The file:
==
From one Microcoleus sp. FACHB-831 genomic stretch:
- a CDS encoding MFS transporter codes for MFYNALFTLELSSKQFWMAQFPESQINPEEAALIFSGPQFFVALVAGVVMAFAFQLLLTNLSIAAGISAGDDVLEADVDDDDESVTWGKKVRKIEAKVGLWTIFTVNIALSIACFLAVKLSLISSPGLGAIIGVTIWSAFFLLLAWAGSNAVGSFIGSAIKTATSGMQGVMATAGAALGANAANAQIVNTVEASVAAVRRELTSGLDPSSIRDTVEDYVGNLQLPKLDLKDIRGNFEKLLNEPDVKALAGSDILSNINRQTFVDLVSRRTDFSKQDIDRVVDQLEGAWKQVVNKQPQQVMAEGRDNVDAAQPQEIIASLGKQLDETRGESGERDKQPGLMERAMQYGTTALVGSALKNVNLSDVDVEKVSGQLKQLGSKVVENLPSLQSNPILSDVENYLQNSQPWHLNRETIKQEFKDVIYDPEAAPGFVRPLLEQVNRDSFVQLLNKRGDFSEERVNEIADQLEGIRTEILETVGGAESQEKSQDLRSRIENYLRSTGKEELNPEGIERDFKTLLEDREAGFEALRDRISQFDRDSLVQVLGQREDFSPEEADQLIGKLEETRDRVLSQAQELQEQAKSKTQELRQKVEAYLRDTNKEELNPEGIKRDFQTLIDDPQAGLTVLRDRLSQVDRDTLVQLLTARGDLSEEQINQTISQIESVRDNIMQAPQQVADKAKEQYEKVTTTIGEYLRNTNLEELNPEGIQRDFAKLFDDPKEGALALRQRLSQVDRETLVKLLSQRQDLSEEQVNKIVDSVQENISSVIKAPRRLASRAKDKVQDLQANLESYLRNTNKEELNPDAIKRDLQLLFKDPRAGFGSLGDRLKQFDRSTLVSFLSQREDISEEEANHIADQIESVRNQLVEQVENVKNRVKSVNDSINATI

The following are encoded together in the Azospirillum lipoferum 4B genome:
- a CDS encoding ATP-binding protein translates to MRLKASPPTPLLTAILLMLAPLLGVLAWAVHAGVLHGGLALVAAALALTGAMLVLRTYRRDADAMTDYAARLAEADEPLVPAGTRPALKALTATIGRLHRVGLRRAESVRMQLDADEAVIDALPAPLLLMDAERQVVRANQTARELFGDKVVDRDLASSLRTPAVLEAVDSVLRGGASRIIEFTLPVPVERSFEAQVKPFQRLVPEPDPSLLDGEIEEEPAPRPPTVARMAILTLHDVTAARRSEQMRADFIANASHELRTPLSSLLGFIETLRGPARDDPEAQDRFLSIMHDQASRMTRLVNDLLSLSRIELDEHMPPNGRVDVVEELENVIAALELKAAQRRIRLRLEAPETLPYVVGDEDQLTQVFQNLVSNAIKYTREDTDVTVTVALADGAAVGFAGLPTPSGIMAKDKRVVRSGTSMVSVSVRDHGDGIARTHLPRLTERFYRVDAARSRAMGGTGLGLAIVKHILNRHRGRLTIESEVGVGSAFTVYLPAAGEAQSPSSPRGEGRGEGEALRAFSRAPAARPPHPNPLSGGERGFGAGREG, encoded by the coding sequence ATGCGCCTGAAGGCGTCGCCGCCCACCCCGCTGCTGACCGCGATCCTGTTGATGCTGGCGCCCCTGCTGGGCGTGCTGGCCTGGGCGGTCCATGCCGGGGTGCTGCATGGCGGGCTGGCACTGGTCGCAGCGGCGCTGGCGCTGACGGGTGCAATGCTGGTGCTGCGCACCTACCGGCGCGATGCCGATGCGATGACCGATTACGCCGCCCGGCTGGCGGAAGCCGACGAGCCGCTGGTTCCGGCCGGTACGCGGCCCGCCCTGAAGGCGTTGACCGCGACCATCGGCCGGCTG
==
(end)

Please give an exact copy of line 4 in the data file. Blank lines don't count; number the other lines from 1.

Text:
- a CDS encoding ATP-binding protein translates to MRLKASPPTPLLTAILLMLAPLLGVLAWAVHAGVLHGGLALVAAALALTGAMLVLRTYRRDADAMTDYAARLAEADEPLVPAGTRPALKALTATIGRLHRVGLRRAESVRMQLDADEAVIDALPAPLLLMDAERQVVRANQTARELFGDKVVDRDLASSLRTPAVLEAVDSVLRGGASRIIEFTLPVPVERSFEAQVKPFQRLVPEPDPSLLDGEIEEEPAPRPPTVARMAILTLHDVTAARRSEQMRADFIANASHELRTPLSSLLGFIETLRGPARDDPEAQDRFLSIMHDQASRMTRLVNDLLSLSRIELDEHMPPNGRVDVVEELENVIAALELKAAQRRIRLRLEAPETLPYVVGDEDQLTQVFQNLVSNAIKYTREDTDVTVTVALADGAAVGFAGLPTPSGIMAKDKRVVRSGTSMVSVSVRDHGDGIARTHLPRLTERFYRVDAARSRAMGGTGLGLAIVKHILNRHRGRLTIESEVGVGSAFTVYLPAAGEAQSPSSPRGEGRGEGEALRAFSRAPAARPPHPNPLSGGERGFGAGREG, encoded by the coding sequence ATGCGCCTGAAGGCGTCGCCGCCCACCCCGCTGCTGACCGCGATCCTGTTGATGCTGGCGCCCCTGCTGGGCGTGCTGGCCTGGGCGGTCCATGCCGGGGTGCTGCATGGCGGGCTGGCACTGGTCGCAGCGGCGCTGGCGCTGACGGGTGCAATGCTGGTGCTGCGCACCTACCGGCGCGATGCCGATGCGATGACCGATTACGCCGCCCGGCTGGCGGAAGCCGACGAGCCGCTGGTTCCGGCCGGTACGCGGCCCGCCCTGAAGGCGTTGACCGCGACCATCGGCCGGCTG